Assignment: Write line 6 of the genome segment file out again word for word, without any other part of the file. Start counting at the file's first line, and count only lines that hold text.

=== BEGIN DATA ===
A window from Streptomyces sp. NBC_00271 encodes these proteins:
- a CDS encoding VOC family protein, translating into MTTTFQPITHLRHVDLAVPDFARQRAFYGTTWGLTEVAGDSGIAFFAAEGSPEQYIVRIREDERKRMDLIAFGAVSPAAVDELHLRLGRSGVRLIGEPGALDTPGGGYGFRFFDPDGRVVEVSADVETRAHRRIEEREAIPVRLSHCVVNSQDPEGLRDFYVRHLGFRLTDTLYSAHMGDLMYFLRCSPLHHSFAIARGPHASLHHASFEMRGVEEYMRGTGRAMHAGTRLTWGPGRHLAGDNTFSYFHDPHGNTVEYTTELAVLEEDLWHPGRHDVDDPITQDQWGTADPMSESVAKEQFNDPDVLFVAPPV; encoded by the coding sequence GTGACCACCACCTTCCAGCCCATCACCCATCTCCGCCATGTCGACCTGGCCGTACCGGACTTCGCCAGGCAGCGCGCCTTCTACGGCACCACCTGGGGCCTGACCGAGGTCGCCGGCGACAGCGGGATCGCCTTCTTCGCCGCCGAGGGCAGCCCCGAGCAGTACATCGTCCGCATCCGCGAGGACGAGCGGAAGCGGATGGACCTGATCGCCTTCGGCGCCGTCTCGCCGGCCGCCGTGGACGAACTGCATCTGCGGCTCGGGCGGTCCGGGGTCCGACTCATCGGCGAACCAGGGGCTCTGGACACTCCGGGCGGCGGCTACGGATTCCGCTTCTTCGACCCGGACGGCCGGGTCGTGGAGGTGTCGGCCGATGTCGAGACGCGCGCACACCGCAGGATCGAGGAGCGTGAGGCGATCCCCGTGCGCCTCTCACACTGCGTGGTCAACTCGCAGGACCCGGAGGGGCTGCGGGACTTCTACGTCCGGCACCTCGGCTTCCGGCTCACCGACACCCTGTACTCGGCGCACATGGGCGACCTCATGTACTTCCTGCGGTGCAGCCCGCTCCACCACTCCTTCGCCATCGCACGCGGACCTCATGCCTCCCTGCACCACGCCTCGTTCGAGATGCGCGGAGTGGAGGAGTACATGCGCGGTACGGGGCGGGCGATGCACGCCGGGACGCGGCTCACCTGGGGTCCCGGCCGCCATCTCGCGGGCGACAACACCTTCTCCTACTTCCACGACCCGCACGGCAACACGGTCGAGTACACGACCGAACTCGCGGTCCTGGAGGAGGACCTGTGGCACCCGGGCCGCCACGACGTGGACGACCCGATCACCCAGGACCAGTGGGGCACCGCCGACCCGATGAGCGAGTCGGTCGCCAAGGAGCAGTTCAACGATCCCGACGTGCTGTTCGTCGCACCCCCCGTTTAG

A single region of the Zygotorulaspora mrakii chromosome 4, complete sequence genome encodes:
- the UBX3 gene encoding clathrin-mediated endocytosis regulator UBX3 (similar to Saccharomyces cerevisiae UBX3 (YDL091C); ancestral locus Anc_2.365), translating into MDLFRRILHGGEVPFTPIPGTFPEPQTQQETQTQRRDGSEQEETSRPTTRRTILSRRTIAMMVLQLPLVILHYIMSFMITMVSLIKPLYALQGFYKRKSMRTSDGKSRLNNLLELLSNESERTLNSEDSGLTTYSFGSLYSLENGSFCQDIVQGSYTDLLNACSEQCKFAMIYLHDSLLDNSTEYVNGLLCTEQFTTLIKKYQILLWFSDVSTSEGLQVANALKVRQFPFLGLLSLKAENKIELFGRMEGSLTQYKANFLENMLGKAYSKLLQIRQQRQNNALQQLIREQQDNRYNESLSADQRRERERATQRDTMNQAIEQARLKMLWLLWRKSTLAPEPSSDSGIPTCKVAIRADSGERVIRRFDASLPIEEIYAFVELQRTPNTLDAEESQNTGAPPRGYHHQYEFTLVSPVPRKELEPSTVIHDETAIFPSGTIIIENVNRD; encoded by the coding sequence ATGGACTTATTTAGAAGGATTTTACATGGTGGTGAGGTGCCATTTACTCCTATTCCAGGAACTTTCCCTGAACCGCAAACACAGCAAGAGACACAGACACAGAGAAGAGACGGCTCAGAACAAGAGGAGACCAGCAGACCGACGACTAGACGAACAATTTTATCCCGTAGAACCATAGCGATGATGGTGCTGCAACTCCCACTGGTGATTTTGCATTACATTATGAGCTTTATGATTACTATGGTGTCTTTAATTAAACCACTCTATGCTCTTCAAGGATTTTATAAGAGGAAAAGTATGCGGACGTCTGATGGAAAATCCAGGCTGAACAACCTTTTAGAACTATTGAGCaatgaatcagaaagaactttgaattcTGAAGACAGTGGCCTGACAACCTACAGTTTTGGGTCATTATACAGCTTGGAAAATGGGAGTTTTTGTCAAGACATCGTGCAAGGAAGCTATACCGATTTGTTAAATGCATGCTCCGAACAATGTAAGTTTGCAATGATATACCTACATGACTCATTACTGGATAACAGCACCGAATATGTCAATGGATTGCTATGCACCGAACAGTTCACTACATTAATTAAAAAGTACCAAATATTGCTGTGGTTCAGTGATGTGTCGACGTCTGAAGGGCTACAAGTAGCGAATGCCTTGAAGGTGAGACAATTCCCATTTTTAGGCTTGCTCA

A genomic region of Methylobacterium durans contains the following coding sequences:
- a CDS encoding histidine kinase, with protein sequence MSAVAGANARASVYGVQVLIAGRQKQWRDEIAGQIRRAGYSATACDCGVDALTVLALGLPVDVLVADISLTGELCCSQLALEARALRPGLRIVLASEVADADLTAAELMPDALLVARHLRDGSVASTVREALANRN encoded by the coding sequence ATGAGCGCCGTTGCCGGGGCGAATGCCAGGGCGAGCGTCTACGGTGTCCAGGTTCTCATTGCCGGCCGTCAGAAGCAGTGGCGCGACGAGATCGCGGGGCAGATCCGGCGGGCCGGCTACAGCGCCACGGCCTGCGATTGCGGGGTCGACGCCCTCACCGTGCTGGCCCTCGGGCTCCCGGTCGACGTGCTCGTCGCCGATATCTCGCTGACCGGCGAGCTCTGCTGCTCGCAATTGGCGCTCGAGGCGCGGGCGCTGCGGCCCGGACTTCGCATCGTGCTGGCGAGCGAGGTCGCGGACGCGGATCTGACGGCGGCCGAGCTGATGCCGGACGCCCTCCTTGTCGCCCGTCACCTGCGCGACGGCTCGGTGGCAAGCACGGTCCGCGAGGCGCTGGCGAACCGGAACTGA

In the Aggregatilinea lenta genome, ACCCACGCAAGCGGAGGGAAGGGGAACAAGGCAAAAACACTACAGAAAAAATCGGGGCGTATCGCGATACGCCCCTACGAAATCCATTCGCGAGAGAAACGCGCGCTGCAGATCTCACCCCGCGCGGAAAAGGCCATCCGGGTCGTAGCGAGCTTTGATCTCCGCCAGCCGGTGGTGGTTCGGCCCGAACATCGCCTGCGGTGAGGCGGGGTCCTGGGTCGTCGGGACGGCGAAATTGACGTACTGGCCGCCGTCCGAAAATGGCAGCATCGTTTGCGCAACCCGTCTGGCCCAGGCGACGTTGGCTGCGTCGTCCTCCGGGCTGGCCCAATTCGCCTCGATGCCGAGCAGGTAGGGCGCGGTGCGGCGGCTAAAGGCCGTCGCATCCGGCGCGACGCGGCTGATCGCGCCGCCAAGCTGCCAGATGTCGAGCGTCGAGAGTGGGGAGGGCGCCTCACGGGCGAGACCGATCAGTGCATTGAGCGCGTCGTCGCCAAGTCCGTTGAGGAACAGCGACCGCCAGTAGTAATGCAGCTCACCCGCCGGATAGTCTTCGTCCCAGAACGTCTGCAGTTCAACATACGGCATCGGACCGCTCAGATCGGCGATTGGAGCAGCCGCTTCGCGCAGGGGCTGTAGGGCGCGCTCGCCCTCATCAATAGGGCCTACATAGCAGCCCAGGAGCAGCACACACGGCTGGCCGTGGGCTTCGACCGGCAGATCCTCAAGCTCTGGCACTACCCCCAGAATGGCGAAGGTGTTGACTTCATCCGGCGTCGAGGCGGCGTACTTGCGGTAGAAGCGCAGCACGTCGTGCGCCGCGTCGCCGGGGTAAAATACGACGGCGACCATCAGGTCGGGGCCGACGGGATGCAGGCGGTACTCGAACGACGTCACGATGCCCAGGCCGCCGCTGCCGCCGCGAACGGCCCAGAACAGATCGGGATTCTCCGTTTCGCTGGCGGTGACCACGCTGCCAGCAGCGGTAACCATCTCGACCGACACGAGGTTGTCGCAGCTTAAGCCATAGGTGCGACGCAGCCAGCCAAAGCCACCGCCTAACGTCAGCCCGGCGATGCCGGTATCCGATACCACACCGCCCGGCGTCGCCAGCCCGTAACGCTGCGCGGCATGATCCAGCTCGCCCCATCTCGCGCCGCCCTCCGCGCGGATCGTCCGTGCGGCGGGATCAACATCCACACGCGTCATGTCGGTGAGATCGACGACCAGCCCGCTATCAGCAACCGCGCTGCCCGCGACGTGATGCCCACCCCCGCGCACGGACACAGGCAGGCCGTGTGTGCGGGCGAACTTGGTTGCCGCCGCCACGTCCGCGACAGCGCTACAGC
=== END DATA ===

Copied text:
- a CDS encoding histidine kinase, with protein sequence MSAVAGANARASVYGVQVLIAGRQKQWRDEIAGQIRRAGYSATACDCGVDALTVLALGLPVDVLVADISLTGELCCSQLALEARALRPGLRIVLASEVADADLTAAELMPDALLVARHLRDGSVASTVREALANRN encoded by the coding sequence ATGAGCGCCGTTGCCGGGGCGAATGCCAGGGCGAGCGTCTACGGTGTCCAGGTTCTCATTGCCGGCCGTCAGAAGCAGTGGCGCGACGAGATCGCGGGGCAGATCCGGCGGGCCGGCTACAGCGCCACGGCCTGCGATTGCGGGGTCGACGCCCTCACCGTGCTGGCCCTCGGGCTCCCGGTCGACGTGCTCGTCGCCGATATCTCGCTGACCGGCGAGCTCTGCTGCTCGCAATTGGCGCTCGAGGCGCGGGCGCTGCGGCCCGGACTTCGCATCGTGCTGGCGAGCGAGGTCGCGGACGCGGATCTGACGGCGGCCGAGCTGATGCCGGACGCCCTCCTTGTCGCCCGTCACCTGCGCGACGGCTCGGTGGCAAGCACGGTCCGCGAGGCGCTGGCGAACCGGAACTGA